Patrick, like his Master of Galilee, was to learn obedience through suffering. A great task awaited him. The apostolic church had won a comparatively easy victory in her struggle with a pagan world for three centuries. But an almost impossible task awaited her when a compromising Christianity, enforcing its doctrines at the point of the sword, had become the state religion of the Roman Empire. It was an hour when a new line of leaders was needed. As the struggle of free churches to live their lives without the domination of a state clergy began, God was training Patrick.
While considering the early life of this Christian leader, it is most interesting to note what was happening in contemporary history. Vigilantius was doing his work in southern France and in northern Italy, or among the Latin peoples. Shortly before Patrick’s time the empire at Constantinople had been under the rule of Constantine II, who recoiled from accepting the extreme views on the Godhead, which had won the vote under his father, Constantine the Great, in the first Council of Nicaea. As will be related later, similar opposition to those extreme views prevailed all over Europe. Patrick’s belief was that of the opposition. Dr. Stokes writes: “The British churches of the fourth century took the keenest interest in church controversies. They opposed Arianism, but hesitated, like many others, about the use of the word ‘homoousion.’” (This word means “identity of substance.”) Thus Celtic Christianity in the years of Patrick refused to accept this test term and the conclusions to which the radical speculations were leading.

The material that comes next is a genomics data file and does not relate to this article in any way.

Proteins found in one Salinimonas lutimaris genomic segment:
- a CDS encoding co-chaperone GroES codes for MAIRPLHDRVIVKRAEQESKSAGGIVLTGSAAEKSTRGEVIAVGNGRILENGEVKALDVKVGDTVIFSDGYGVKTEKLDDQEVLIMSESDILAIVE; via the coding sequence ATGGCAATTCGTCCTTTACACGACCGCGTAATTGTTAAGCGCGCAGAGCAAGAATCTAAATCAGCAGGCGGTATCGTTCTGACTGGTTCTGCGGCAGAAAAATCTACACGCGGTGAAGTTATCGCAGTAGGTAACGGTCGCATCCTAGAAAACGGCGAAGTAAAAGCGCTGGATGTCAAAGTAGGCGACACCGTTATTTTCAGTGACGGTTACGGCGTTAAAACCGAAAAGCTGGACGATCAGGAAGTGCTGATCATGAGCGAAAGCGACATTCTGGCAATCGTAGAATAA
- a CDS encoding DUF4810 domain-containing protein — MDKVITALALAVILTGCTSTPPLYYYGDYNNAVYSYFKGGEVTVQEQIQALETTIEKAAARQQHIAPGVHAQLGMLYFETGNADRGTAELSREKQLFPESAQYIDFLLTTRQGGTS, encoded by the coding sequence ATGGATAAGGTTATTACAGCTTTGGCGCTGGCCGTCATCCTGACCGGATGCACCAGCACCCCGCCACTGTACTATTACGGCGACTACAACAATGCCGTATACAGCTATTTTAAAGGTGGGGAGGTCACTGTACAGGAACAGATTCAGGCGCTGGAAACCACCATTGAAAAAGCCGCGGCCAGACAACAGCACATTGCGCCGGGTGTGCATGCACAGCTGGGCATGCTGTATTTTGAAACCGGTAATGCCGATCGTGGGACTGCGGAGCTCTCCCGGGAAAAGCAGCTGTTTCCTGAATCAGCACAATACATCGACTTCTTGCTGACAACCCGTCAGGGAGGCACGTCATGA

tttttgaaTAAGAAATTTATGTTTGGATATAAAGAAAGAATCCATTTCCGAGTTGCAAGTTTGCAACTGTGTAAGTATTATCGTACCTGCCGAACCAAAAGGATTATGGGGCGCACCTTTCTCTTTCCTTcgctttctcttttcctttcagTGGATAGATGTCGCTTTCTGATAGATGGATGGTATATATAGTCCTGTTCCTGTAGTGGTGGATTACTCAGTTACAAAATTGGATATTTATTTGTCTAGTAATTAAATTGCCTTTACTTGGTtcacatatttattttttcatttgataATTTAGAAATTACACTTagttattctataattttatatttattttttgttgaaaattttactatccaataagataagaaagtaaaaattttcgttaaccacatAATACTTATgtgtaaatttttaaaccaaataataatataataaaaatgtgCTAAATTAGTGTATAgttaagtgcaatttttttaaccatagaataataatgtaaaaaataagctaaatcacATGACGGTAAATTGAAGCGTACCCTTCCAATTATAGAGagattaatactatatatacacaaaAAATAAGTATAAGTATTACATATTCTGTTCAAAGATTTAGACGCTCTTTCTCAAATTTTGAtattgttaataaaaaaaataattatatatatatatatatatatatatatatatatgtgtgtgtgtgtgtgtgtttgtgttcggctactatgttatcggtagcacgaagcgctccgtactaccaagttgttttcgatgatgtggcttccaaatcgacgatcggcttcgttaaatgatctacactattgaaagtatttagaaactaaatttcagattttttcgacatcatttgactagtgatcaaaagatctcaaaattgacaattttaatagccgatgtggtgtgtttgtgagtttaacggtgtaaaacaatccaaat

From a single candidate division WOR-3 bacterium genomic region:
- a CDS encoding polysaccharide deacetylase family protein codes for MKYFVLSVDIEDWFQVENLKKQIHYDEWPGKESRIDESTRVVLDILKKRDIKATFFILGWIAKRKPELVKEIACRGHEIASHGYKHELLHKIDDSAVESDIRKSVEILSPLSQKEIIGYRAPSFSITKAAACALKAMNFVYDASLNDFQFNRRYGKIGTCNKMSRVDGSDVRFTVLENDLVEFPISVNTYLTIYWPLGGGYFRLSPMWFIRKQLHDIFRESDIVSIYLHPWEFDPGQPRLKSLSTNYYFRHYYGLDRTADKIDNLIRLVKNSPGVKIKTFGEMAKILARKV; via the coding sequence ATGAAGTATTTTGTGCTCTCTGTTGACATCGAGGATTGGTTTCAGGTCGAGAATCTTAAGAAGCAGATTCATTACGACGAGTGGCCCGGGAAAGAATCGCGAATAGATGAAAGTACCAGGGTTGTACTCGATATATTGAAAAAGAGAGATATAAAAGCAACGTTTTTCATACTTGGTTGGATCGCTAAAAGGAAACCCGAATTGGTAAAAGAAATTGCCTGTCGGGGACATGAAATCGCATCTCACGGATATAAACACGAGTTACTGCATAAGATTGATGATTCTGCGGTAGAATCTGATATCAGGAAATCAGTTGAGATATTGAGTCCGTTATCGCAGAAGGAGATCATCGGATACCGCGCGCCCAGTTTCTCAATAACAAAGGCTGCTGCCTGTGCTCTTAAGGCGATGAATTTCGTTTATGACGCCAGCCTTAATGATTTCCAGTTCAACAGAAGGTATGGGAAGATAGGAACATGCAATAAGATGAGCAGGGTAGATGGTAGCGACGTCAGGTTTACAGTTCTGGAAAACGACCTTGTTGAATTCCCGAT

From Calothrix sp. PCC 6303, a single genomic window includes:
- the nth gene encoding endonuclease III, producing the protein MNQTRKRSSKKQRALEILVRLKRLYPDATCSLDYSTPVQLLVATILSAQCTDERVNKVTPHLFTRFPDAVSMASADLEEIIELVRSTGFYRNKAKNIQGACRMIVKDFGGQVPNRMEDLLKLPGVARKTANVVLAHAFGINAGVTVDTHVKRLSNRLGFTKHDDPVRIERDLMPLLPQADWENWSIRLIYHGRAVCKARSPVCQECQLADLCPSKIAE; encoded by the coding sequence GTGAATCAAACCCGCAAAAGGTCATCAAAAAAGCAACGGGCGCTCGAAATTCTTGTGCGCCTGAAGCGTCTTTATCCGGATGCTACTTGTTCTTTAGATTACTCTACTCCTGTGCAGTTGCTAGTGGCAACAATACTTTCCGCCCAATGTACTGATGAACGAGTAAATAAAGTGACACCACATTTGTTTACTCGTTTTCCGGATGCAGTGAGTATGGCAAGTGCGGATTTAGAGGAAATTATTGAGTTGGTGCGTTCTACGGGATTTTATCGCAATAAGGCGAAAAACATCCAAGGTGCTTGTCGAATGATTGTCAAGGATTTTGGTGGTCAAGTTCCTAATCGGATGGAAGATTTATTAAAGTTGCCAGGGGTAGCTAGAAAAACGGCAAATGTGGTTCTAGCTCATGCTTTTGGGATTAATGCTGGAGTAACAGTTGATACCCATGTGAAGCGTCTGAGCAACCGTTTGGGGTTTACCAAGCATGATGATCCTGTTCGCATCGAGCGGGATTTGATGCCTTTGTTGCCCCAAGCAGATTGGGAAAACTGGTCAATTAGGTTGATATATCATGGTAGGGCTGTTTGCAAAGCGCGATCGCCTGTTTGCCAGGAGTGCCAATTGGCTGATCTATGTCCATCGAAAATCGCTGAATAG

It is remarkable that in the time of Patrick, as later testimony from Alphonse Mingana will point out, there were large groups of Christians stretching all the way from the Euphrates to northwestern India. Furthermore, in 411, when Patrick was at the height of his work, the recognized head over the Church of the East at Seleucia, Persia, consecrated a metropolitan administrator for China who must have had many provincial directors under him. This indicates many Christian churches in China in that age. Ambrose reported in 396 that Musaeus, an Abyssinian church leader, had “traveled almost everywhere in the country of the Seres.” Seres was the name for the Chinese. Truly, the age in which Patrick labored saw stirring scenes throughout the world.
Both Isaac, supreme director, and Theodore of Mopsuestia, author and theologian, were powerful leaders in the great Church of the East during the period of Patrick’s ministry. The influence of the writings of Theodore in molding Oriental Christianity for centuries and his signal work in refuting the doctrines of Mithraism in the East, while Patrick was winning his victories in the West, is of importance.